The first jazz album I ever bought was 1956's "Brilliant Corners." At first it confounded me, but it is now one of my favorite LPs ever. Even though some of the greatest musicians EVER played on it, you can tell that they had to work hard to keep up with Monk!

    His 1940s Blue Note recordings ("Genius of Modern Music" Vols. 1 & 2) are pretty fantastic too. They still sound pretty far out 60 years later.

    "Monk's Dream" is probably the easiest intro to Monk. By 1962, when it was recorded, his band was solidified, the songs on the album are among his best-known, and the engineers at Columbia really knew how to capture beautiful-sounding jazz recordings.
  16. RubenH

    RubenH Forum Resident

    S.E. United States

    True - I would add that it is incredibly well-recorded as well.
  17. Steve E.

    Steve E. Doc Wurly and Chief Lathe Troll

    Brooklyn, NY, USA
    It should be noted that in most editions of Monk's Blue Note-era recordings, an important chunk of them end up as part of this parallel Milt Jackson album instead of as part of Vols 1 & 2:

    In the CD era, this album always contains a July 2, 1948 session featuring "Evidence," "Misterioso," "Epistrophy," "I Mean You," "All The Things You Are," and "I Should Care."

    This practice has been going on since the early 1950's....but each release switches around WHICH of the pieces end up here.

    See also:

    (much of the information on these pages is my attempt at sorting out the confusion.)

    A 2 CD compilation called "The Complete Genius" contains all of the Blue Note performances from these three discs.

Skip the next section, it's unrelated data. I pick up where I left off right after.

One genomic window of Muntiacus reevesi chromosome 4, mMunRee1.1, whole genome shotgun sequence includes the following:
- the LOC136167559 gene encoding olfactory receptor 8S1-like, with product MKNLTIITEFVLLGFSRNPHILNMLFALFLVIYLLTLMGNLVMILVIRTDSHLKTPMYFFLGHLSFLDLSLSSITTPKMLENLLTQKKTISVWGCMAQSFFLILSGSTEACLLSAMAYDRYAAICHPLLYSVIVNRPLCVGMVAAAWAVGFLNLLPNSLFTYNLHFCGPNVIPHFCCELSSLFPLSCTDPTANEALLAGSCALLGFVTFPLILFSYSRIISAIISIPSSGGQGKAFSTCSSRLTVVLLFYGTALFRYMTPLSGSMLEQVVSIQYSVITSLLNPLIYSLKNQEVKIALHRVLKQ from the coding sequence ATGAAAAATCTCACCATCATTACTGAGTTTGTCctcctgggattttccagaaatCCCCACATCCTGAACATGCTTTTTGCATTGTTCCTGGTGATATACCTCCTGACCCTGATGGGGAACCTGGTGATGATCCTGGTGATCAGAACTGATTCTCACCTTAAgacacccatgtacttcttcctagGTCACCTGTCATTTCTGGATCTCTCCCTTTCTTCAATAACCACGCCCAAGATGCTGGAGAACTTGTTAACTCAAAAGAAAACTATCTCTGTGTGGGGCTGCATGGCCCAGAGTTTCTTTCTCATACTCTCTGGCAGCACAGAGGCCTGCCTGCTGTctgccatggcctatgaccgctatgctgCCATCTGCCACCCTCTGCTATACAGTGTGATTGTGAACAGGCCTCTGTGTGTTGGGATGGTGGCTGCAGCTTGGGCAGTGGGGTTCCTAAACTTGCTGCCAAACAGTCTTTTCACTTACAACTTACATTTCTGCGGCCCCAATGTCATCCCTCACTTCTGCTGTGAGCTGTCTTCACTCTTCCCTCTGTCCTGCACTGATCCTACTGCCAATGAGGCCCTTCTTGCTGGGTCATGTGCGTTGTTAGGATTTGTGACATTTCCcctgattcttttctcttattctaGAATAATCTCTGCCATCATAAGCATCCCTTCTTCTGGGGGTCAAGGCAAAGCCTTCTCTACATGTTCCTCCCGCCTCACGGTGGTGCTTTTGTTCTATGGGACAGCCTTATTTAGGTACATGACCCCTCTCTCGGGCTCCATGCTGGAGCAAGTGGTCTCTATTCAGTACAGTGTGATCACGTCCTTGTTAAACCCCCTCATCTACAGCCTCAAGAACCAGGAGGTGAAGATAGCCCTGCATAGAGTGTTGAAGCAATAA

The more recent RVG remasterings of this material improve much of it, makes certain sessions sound worse (compared to a 1970 blue note LP, at least), and re-order the songs in a much more pleasing manner than the previous version.
  18. Steve E.

    Steve E. Doc Wurly and Chief Lathe Troll

    Brooklyn, NY, USA
    I think you can't go wrong with most of the stuff he recorded for Riverside. That's probably my favorite period of his from an album production standpoint.

    It's easier to say which stuff to avoid 'til later if you have a choice: I don't care too much for his early 1950's Prestige recordings compared to the others. I can't say why. Harsh sound? Lesser performances? I dunno.
  19. JA Fant

    JA Fant Well-Known Member

    Straight No Chaser!
  20. 2nd. :thumbsup:
  21. ledsox

    ledsox Forum Resident

    San Diego, CA
    The hybrid SACD of Monk's Music is one of my fave jazz disc and I think a pretty good starting point.

    It sounds amazing as it's a wonderful 3 mic straight to tape recording and it's available for about $10. Tough to beat that!
  22. Randy W

    Randy W Original Member

    "Monk with Coltrane" has to be at the top of the list.


    "Monk's Music"
    "Brilliant Corners"
    "Thelonious Himself"
    "Thelonious Alone in San Francisco"
    "Straight, No Chaser"
  23. jdlaw

    jdlaw Forum Resident

    Does anyone have the vinyl of this title that they could comment on? Allready have the cd (which I really like) but was also considering the vinyl. Also, another title with Coltrane I like is 'live at the five spot discovery'. Sound quality is kinda ruff though.
  24. Mike B

    Mike B Forum Resident

    New York City

    Because it's all of his most famous and frequently covered original compositions, performed really well but in short versions. Most of everything he did afterwards is an expansion of this stuff. It's almost as if he conveniently made a "greatest hits" album at the beginning of his career.
  25. J.A.W.

    J.A.W. Music Addict

    Start with the Blue Note recordings, followed by the Prestige sessions, then the Riverside recordings and finally the Columbia, Vogue and Black Lion dates :)
    bicyclops likes this.